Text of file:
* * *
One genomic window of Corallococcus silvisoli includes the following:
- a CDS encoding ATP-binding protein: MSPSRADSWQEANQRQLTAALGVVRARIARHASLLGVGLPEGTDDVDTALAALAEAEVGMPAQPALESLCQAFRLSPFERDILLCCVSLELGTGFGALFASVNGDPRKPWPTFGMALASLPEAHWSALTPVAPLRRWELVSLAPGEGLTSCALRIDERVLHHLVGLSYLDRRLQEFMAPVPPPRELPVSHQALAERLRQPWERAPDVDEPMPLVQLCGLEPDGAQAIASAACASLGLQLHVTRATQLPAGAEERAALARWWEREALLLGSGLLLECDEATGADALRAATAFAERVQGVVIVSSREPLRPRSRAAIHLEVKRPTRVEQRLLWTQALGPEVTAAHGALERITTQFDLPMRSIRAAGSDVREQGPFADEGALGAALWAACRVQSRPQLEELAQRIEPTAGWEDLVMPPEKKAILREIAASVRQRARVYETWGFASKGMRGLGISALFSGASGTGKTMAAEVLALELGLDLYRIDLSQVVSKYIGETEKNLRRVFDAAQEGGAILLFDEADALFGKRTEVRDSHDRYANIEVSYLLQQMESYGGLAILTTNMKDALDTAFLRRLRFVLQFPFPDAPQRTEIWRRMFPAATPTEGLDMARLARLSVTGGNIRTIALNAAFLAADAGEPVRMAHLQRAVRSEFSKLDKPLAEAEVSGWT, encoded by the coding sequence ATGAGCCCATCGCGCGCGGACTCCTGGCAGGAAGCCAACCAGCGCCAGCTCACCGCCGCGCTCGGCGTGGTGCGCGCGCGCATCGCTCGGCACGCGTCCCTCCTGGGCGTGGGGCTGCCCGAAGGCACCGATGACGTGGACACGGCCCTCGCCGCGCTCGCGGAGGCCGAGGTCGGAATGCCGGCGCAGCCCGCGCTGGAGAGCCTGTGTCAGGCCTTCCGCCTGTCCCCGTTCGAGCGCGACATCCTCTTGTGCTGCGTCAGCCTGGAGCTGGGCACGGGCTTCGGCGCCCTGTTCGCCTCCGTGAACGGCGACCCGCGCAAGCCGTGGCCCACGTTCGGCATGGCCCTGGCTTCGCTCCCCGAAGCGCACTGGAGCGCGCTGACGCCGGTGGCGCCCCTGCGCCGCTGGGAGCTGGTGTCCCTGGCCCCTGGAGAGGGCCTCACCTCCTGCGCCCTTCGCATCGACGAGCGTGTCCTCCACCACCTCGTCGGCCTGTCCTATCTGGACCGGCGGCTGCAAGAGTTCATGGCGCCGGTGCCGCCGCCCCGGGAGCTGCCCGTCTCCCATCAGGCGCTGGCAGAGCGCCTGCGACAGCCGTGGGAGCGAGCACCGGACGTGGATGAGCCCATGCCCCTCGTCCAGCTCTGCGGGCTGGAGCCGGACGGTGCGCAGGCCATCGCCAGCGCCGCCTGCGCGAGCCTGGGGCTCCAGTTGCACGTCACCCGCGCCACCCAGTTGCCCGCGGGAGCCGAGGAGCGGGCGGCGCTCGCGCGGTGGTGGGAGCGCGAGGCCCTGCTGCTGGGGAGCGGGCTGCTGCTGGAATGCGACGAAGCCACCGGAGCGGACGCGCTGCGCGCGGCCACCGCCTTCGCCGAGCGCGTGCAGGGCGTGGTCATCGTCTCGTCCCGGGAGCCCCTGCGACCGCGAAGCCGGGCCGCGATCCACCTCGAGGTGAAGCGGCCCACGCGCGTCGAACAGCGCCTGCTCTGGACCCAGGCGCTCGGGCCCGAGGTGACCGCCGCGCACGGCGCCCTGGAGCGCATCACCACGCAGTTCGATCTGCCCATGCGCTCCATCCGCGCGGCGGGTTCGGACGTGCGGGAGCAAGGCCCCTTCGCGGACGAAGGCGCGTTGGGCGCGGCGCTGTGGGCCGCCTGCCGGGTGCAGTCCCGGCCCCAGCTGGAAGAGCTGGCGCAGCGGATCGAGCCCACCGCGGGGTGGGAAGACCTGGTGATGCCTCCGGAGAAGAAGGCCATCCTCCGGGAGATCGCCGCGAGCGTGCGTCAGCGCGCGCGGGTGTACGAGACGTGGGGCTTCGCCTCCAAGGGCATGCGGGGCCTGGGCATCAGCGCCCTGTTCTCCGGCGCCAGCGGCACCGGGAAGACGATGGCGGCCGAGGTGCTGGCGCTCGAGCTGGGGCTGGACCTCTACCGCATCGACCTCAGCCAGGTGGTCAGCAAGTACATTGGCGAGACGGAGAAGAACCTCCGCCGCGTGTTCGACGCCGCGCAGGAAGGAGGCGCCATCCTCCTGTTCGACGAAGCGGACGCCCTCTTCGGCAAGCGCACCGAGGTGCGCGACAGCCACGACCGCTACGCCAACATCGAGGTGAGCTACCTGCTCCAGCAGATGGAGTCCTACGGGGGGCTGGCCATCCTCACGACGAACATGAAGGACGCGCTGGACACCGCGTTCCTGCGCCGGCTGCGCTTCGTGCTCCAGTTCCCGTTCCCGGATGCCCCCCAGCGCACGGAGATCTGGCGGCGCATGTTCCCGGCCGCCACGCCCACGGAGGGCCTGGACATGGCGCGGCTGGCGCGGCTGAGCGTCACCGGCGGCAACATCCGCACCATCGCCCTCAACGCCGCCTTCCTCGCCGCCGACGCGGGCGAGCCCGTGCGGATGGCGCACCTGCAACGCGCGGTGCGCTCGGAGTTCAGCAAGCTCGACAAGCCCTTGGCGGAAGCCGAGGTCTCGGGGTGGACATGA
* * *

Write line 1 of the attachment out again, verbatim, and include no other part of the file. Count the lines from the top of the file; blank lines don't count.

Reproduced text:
One genomic window of Corallococcus silvisoli includes the following: